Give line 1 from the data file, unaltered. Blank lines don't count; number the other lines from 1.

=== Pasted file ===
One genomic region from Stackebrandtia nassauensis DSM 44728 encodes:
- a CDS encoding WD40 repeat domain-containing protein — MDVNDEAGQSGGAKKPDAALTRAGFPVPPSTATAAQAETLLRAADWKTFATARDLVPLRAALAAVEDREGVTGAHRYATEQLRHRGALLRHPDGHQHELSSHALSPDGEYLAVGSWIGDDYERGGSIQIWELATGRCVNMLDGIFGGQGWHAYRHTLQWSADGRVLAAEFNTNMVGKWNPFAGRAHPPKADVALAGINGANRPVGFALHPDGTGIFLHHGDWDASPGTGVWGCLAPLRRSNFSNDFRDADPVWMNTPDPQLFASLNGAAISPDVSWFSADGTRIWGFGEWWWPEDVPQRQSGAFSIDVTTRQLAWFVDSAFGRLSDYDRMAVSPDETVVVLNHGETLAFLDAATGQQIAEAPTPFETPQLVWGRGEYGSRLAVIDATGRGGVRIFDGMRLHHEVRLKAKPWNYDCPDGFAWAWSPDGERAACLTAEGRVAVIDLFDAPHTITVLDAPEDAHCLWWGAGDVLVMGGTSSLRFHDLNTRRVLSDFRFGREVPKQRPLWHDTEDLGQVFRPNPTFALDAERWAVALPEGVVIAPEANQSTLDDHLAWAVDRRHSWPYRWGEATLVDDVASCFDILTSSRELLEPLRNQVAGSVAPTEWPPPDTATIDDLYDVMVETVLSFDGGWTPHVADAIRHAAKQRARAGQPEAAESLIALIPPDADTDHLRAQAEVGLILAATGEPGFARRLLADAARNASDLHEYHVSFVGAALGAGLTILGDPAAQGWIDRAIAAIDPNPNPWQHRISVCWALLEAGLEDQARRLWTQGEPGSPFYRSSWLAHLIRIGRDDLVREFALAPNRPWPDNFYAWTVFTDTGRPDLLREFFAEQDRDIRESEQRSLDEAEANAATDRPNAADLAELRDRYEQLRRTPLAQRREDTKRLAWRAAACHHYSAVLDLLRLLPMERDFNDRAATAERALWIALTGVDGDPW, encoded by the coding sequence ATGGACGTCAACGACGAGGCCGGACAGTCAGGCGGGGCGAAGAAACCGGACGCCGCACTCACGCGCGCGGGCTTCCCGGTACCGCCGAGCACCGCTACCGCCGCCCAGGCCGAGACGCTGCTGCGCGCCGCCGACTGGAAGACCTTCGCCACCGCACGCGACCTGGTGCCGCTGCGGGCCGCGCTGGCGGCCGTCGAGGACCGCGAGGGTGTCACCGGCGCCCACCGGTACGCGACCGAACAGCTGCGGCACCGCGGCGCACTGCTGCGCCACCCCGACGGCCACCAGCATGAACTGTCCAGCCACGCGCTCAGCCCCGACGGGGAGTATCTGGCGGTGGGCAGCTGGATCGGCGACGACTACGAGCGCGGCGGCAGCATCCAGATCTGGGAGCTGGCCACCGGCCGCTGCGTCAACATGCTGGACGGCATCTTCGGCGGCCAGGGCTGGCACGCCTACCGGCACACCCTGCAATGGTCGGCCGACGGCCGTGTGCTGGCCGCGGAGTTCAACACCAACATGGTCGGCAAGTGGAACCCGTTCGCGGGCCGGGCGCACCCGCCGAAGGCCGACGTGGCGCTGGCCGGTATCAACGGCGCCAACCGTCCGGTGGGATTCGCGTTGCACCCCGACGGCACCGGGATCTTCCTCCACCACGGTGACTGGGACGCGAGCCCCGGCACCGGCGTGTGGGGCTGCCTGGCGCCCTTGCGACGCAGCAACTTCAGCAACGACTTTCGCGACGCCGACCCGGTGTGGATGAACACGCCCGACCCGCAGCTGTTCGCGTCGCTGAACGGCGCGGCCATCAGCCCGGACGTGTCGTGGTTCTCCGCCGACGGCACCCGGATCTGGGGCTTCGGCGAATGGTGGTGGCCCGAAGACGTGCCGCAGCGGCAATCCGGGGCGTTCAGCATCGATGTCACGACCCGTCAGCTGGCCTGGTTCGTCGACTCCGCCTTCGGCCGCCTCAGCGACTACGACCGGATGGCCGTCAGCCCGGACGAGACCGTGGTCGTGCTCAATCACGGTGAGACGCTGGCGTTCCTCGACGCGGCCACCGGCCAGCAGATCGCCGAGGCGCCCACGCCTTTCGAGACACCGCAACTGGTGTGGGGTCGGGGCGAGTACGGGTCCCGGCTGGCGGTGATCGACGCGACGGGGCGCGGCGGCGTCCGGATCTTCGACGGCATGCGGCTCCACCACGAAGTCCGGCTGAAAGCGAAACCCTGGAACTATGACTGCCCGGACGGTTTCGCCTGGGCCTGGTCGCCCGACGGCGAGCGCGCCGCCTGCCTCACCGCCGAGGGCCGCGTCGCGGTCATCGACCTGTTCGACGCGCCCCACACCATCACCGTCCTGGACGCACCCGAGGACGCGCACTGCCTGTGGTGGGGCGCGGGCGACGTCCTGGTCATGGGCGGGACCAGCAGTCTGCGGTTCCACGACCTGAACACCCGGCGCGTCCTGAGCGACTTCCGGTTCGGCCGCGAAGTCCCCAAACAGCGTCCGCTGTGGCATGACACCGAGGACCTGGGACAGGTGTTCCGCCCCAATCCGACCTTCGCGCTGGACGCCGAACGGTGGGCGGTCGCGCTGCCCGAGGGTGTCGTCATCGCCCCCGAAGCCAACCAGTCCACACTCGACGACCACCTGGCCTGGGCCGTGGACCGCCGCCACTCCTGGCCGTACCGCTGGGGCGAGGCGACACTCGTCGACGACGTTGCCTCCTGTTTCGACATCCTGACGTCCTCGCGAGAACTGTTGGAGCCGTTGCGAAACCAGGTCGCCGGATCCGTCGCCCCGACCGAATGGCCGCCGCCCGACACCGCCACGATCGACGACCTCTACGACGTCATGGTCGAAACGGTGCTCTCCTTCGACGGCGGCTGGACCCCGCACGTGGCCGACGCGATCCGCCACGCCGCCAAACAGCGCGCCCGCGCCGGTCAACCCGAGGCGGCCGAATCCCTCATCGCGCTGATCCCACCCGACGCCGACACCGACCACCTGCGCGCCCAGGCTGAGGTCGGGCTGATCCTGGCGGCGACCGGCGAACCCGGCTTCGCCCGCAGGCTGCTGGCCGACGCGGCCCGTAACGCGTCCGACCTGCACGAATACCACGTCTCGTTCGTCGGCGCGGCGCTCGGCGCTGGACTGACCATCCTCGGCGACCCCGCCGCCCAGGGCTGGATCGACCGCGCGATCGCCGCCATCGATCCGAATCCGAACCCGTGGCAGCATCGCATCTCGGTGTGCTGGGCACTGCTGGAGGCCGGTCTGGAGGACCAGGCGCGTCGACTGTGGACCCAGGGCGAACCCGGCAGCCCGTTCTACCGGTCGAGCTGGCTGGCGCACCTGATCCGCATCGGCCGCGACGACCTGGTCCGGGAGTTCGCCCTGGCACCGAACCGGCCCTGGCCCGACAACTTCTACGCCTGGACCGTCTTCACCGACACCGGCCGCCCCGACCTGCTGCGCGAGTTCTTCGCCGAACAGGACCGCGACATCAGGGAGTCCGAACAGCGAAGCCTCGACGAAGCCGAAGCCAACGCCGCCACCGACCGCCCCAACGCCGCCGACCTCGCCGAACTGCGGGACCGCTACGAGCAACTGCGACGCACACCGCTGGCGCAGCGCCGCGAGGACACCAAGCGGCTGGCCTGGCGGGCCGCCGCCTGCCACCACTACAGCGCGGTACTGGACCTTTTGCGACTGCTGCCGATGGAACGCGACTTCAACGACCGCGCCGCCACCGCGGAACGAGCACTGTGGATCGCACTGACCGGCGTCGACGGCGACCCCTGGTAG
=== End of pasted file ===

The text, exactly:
One genomic region from Stackebrandtia nassauensis DSM 44728 encodes: